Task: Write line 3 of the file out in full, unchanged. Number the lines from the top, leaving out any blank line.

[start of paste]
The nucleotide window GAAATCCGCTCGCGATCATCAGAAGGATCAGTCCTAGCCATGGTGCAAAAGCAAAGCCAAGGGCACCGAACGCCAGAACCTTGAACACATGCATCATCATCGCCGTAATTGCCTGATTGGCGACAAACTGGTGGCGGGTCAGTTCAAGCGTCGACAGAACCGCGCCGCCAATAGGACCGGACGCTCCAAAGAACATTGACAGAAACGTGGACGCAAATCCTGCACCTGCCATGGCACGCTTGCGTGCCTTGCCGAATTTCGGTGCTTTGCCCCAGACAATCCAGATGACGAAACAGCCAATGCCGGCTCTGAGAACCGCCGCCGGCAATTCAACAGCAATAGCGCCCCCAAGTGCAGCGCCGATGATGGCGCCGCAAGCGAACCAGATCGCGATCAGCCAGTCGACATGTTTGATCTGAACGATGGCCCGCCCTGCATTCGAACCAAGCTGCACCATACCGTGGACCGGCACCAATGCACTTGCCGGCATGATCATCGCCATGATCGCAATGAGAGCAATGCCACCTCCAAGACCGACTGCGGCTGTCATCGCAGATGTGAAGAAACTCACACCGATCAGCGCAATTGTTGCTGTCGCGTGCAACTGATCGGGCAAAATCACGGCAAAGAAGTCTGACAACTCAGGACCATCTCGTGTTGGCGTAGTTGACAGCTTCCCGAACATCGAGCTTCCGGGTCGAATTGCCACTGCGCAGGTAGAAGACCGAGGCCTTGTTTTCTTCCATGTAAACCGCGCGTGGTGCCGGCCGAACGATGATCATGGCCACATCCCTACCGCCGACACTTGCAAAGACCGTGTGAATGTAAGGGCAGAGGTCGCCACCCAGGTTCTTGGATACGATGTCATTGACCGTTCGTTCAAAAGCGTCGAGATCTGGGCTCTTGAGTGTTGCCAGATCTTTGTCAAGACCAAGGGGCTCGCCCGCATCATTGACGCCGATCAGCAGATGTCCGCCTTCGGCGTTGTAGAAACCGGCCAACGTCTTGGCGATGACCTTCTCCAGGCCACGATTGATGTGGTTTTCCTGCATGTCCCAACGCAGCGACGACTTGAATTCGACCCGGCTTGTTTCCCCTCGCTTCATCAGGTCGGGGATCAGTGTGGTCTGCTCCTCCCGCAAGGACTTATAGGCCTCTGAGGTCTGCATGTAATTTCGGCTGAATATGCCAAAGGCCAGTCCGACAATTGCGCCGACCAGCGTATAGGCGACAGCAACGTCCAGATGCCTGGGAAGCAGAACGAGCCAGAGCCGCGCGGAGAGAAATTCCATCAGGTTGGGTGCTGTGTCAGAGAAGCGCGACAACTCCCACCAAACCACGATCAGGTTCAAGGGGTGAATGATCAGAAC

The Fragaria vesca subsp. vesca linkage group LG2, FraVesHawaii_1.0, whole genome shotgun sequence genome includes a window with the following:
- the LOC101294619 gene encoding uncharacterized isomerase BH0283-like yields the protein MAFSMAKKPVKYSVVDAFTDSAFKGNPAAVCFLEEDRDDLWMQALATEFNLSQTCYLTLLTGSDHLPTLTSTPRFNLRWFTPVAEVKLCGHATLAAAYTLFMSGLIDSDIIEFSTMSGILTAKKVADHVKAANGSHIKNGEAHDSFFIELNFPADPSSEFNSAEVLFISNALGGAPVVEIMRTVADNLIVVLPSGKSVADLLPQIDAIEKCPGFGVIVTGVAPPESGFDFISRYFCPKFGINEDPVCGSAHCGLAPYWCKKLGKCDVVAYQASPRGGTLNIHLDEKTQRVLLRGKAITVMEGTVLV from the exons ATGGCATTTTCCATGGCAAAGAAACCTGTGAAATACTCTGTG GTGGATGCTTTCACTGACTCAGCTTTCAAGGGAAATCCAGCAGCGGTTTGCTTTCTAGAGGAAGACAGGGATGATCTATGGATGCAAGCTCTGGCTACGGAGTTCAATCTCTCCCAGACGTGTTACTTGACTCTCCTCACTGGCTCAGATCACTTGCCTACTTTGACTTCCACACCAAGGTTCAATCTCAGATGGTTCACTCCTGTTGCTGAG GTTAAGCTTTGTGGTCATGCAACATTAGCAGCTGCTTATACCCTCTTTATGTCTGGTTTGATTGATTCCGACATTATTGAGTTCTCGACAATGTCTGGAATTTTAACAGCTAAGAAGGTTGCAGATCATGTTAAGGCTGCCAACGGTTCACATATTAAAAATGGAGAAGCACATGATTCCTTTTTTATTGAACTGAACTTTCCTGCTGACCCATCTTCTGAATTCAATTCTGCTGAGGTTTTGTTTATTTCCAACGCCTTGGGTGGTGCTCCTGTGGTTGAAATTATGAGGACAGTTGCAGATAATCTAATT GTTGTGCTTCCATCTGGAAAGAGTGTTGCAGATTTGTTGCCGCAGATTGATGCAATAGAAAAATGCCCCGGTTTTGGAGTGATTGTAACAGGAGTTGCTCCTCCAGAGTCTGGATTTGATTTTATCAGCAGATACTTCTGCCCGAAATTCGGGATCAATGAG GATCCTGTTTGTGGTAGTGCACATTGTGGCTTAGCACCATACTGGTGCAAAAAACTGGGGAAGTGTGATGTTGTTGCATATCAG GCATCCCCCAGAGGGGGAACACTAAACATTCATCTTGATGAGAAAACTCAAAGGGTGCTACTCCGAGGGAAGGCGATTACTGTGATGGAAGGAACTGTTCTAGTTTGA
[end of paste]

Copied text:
- the LOC101294619 gene encoding uncharacterized isomerase BH0283-like yields the protein MAFSMAKKPVKYSVVDAFTDSAFKGNPAAVCFLEEDRDDLWMQALATEFNLSQTCYLTLLTGSDHLPTLTSTPRFNLRWFTPVAEVKLCGHATLAAAYTLFMSGLIDSDIIEFSTMSGILTAKKVADHVKAANGSHIKNGEAHDSFFIELNFPADPSSEFNSAEVLFISNALGGAPVVEIMRTVADNLIVVLPSGKSVADLLPQIDAIEKCPGFGVIVTGVAPPESGFDFISRYFCPKFGINEDPVCGSAHCGLAPYWCKKLGKCDVVAYQASPRGGTLNIHLDEKTQRVLLRGKAITVMEGTVLV from the exons ATGGCATTTTCCATGGCAAAGAAACCTGTGAAATACTCTGTG GTGGATGCTTTCACTGACTCAGCTTTCAAGGGAAATCCAGCAGCGGTTTGCTTTCTAGAGGAAGACAGGGATGATCTATGGATGCAAGCTCTGGCTACGGAGTTCAATCTCTCCCAGACGTGTTACTTGACTCTCCTCACTGGCTCAGATCACTTGCCTACTTTGACTTCCACACCAAGGTTCAATCTCAGATGGTTCACTCCTGTTGCTGAG GTTAAGCTTTGTGGTCATGCAACATTAGCAGCTGCTTATACCCTCTTTATGTCTGGTTTGATTGATTCCGACATTATTGAGTTCTCGACAATGTCTGGAATTTTAACAGCTAAGAAGGTTGCAGATCATGTTAAGGCTGCCAACGGTTCACATATTAAAAATGGAGAAGCACATGATTCCTTTTTTATTGAACTGAACTTTCCTGCTGACCCATCTTCTGAATTCAATTCTGCTGAGGTTTTGTTTATTTCCAACGCCTTGGGTGGTGCTCCTGTGGTTGAAATTATGAGGACAGTTGCAGATAATCTAATT GTTGTGCTTCCATCTGGAAAGAGTGTTGCAGATTTGTTGCCGCAGATTGATGCAATAGAAAAATGCCCCGGTTTTGGAGTGATTGTAACAGGAGTTGCTCCTCCAGAGTCTGGATTTGATTTTATCAGCAGATACTTCTGCCCGAAATTCGGGATCAATGAG GATCCTGTTTGTGGTAGTGCACATTGTGGCTTAGCACCATACTGGTGCAAAAAACTGGGGAAGTGTGATGTTGTTGCATATCAG GCATCCCCCAGAGGGGGAACACTAAACATTCATCTTGATGAGAAAACTCAAAGGGTGCTACTCCGAGGGAAGGCGATTACTGTGATGGAAGGAACTGTTCTAGTTTGA